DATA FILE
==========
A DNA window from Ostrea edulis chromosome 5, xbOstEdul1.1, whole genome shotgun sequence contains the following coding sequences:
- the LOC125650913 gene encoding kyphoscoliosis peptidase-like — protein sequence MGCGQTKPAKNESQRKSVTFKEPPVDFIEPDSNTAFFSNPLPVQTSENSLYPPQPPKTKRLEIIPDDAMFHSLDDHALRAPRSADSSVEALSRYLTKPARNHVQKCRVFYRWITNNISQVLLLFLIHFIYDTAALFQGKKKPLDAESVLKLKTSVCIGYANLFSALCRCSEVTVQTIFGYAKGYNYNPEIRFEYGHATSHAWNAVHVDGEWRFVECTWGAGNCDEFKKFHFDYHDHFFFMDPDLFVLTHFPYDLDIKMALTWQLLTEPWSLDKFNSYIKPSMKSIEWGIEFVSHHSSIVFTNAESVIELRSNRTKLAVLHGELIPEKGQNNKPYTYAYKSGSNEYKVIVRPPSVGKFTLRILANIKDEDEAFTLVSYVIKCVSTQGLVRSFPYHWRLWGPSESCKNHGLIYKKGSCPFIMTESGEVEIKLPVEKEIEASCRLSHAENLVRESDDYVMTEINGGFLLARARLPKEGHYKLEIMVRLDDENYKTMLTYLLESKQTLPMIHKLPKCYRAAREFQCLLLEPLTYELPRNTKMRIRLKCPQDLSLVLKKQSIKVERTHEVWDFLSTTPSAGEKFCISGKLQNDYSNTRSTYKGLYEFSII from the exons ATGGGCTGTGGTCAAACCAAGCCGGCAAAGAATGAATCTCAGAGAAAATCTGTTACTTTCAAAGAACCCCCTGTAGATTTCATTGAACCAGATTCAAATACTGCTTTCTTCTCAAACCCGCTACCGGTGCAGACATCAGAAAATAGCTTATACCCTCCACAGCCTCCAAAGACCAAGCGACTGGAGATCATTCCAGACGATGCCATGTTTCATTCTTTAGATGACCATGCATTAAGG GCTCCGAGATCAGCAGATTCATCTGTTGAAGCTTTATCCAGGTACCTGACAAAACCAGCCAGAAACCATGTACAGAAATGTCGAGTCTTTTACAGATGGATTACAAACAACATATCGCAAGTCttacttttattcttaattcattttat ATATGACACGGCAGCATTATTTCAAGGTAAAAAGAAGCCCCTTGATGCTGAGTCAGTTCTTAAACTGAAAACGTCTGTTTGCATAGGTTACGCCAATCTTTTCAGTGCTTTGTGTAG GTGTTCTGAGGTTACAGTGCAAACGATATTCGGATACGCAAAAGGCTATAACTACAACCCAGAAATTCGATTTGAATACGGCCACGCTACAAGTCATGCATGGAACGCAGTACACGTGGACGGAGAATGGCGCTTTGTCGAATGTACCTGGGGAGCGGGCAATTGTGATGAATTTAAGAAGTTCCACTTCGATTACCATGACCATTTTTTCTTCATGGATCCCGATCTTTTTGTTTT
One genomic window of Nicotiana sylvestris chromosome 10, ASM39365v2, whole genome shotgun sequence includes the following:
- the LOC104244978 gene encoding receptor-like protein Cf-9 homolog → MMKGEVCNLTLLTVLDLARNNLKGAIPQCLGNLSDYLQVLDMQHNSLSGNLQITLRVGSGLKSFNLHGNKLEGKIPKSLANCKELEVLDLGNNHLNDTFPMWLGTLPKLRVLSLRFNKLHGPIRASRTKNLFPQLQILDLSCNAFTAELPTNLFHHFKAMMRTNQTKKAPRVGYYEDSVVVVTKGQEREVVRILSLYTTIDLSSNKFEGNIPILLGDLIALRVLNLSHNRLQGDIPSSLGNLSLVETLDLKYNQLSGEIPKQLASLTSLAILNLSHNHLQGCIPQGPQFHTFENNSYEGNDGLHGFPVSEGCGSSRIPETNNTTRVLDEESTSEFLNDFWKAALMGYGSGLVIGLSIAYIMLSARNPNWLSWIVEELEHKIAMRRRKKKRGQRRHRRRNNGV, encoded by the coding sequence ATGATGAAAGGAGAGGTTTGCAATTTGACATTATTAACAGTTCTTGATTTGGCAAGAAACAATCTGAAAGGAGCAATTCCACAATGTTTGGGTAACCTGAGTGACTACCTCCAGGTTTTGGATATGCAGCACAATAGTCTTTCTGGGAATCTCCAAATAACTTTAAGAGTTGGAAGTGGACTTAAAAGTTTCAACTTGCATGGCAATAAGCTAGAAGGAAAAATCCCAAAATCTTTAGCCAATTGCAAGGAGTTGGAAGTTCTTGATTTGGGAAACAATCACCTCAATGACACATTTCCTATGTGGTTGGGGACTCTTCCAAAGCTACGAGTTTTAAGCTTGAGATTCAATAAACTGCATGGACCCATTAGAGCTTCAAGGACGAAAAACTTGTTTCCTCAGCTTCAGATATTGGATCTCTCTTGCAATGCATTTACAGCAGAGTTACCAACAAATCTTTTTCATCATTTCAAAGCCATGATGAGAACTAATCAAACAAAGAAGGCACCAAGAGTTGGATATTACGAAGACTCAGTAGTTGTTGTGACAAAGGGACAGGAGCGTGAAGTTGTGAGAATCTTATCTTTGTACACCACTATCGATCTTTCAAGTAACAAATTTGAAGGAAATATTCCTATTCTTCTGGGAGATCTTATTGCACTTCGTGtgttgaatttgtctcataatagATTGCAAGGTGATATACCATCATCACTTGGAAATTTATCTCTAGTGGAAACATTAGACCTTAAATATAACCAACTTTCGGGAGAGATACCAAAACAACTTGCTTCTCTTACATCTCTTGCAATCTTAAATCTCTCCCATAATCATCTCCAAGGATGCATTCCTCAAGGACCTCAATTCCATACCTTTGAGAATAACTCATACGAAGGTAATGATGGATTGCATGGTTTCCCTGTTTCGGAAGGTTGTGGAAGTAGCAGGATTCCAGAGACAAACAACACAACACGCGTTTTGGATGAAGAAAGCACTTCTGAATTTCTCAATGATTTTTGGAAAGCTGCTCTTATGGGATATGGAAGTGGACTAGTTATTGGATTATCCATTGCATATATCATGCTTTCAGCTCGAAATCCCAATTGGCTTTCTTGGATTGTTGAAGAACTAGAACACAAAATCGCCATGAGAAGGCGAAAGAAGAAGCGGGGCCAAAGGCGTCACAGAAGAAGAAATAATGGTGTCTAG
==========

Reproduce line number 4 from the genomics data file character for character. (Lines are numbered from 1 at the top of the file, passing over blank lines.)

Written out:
- the LOC104244978 gene encoding receptor-like protein Cf-9 homolog → MMKGEVCNLTLLTVLDLARNNLKGAIPQCLGNLSDYLQVLDMQHNSLSGNLQITLRVGSGLKSFNLHGNKLEGKIPKSLANCKELEVLDLGNNHLNDTFPMWLGTLPKLRVLSLRFNKLHGPIRASRTKNLFPQLQILDLSCNAFTAELPTNLFHHFKAMMRTNQTKKAPRVGYYEDSVVVVTKGQEREVVRILSLYTTIDLSSNKFEGNIPILLGDLIALRVLNLSHNRLQGDIPSSLGNLSLVETLDLKYNQLSGEIPKQLASLTSLAILNLSHNHLQGCIPQGPQFHTFENNSYEGNDGLHGFPVSEGCGSSRIPETNNTTRVLDEESTSEFLNDFWKAALMGYGSGLVIGLSIAYIMLSARNPNWLSWIVEELEHKIAMRRRKKKRGQRRHRRRNNGV, encoded by the coding sequence ATGATGAAAGGAGAGGTTTGCAATTTGACATTATTAACAGTTCTTGATTTGGCAAGAAACAATCTGAAAGGAGCAATTCCACAATGTTTGGGTAACCTGAGTGACTACCTCCAGGTTTTGGATATGCAGCACAATAGTCTTTCTGGGAATCTCCAAATAACTTTAAGAGTTGGAAGTGGACTTAAAAGTTTCAACTTGCATGGCAATAAGCTAGAAGGAAAAATCCCAAAATCTTTAGCCAATTGCAAGGAGTTGGAAGTTCTTGATTTGGGAAACAATCACCTCAATGACACATTTCCTATGTGGTTGGGGACTCTTCCAAAGCTACGAGTTTTAAGCTTGAGATTCAATAAACTGCATGGACCCATTAGAGCTTCAAGGACGAAAAACTTGTTTCCTCAGCTTCAGATATTGGATCTCTCTTGCAATGCATTTACAGCAGAGTTACCAACAAATCTTTTTCATCATTTCAAAGCCATGATGAGAACTAATCAAACAAAGAAGGCACCAAGAGTTGGATATTACGAAGACTCAGTAGTTGTTGTGACAAAGGGACAGGAGCGTGAAGTTGTGAGAATCTTATCTTTGTACACCACTATCGATCTTTCAAGTAACAAATTTGAAGGAAATATTCCTATTCTTCTGGGAGATCTTATTGCACTTCGTGtgttgaatttgtctcataatagATTGCAAGGTGATATACCATCATCACTTGGAAATTTATCTCTAGTGGAAACATTAGACCTTAAATATAACCAACTTTCGGGAGAGATACCAAAACAACTTGCTTCTCTTACATCTCTTGCAATCTTAAATCTCTCCCATAATCATCTCCAAGGATGCATTCCTCAAGGACCTCAATTCCATACCTTTGAGAATAACTCATACGAAGGTAATGATGGATTGCATGGTTTCCCTGTTTCGGAAGGTTGTGGAAGTAGCAGGATTCCAGAGACAAACAACACAACACGCGTTTTGGATGAAGAAAGCACTTCTGAATTTCTCAATGATTTTTGGAAAGCTGCTCTTATGGGATATGGAAGTGGACTAGTTATTGGATTATCCATTGCATATATCATGCTTTCAGCTCGAAATCCCAATTGGCTTTCTTGGATTGTTGAAGAACTAGAACACAAAATCGCCATGAGAAGGCGAAAGAAGAAGCGGGGCCAAAGGCGTCACAGAAGAAGAAATAATGGTGTCTAG